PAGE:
At Central Mindanao University Dave and I lectured on harvestmen, ants, and the general utility of leaf-litter arthropods to monitor forest health and learn about its recent and ancient history. We were inspired by the enthusiasm of the students and hoped among the audience were young people who will collect specimens and help build an understanding of the immense biodiversity in the Philippines. The story of finding one of the region’s oldest inhabitants, which until recently wasn’t even known to live there, was fun to share with students who were excited to learn that biological discoveries could be made right in their neighborhood! If the forests of Bukidnon and all the Philippines can be protected and allowed to have untouched areas, these little treasures can continue for many more millions of years into the future.
Back in Manila, it was time to show Dr. Arvin Diesmos adult cyphos, the hunting of which he inspired with his discovery of juvenile cyphos on Mindanao in 2009. We discussed their possible routes into Central Mindanao, compared the different forests and microhabitats where they were found, and dreamed up possible new cypho-hunting trips. I also tallied our collection of all harvestmen from Mindanao, and Perry Buenavente kindly prepared them for shipment to the U.S. for Dr. Prashant Sharma and me to commence their further study. After delivering a lecture at Dave General’s alma mater, Ateneo de Manila University, kindly invited by Dr. Hendrik Freitag, there was one day left for Dave to give me a small tour of Manila’s historic sights before I had to leave the Philippines.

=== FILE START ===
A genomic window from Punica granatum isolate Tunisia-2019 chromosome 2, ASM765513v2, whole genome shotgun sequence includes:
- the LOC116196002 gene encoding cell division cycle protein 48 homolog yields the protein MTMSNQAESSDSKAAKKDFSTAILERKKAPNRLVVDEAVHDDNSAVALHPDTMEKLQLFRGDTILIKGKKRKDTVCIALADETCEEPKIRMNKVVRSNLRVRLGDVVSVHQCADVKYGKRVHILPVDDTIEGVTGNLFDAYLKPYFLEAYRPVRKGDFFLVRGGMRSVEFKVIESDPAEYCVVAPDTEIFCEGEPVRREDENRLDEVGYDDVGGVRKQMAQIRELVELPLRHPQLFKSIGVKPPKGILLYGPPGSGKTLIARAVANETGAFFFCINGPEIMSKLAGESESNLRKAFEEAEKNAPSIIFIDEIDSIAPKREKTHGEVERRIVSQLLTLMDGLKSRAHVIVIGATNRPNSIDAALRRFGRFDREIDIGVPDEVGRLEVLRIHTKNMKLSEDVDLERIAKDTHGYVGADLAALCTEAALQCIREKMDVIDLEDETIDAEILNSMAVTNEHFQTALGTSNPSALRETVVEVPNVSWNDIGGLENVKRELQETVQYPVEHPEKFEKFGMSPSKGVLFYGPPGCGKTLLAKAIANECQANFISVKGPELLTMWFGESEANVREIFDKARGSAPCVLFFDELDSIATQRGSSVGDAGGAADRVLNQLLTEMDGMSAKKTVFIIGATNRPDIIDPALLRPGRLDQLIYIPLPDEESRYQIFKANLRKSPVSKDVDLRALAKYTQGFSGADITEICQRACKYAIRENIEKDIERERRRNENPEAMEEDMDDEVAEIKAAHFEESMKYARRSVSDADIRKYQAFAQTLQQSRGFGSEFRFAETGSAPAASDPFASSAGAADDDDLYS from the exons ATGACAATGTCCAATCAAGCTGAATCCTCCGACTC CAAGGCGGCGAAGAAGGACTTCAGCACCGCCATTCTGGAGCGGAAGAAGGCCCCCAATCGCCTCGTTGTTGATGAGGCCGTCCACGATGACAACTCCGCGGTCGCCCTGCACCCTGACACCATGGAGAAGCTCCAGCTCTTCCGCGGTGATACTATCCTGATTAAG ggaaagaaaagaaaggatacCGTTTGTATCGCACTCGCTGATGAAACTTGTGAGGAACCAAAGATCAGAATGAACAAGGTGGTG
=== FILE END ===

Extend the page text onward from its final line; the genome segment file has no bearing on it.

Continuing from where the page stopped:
Cyphos also live on Palawan Island, known from a single male collected in 1960. Can we rediscover them there, too? Can new collectors in Mindanao find more species there? Will we be able to find cyphos in the Zamboanga Peninsula of Mindanao? With our initial survey of harvestmen from the Philippines now in place, and new insights gained about where cyphos live, the study of Opiliones in the Philippines has just begun!
Second day of collecting cyphos at Impalutao, Mindanao.
Are you as patient as a cypho?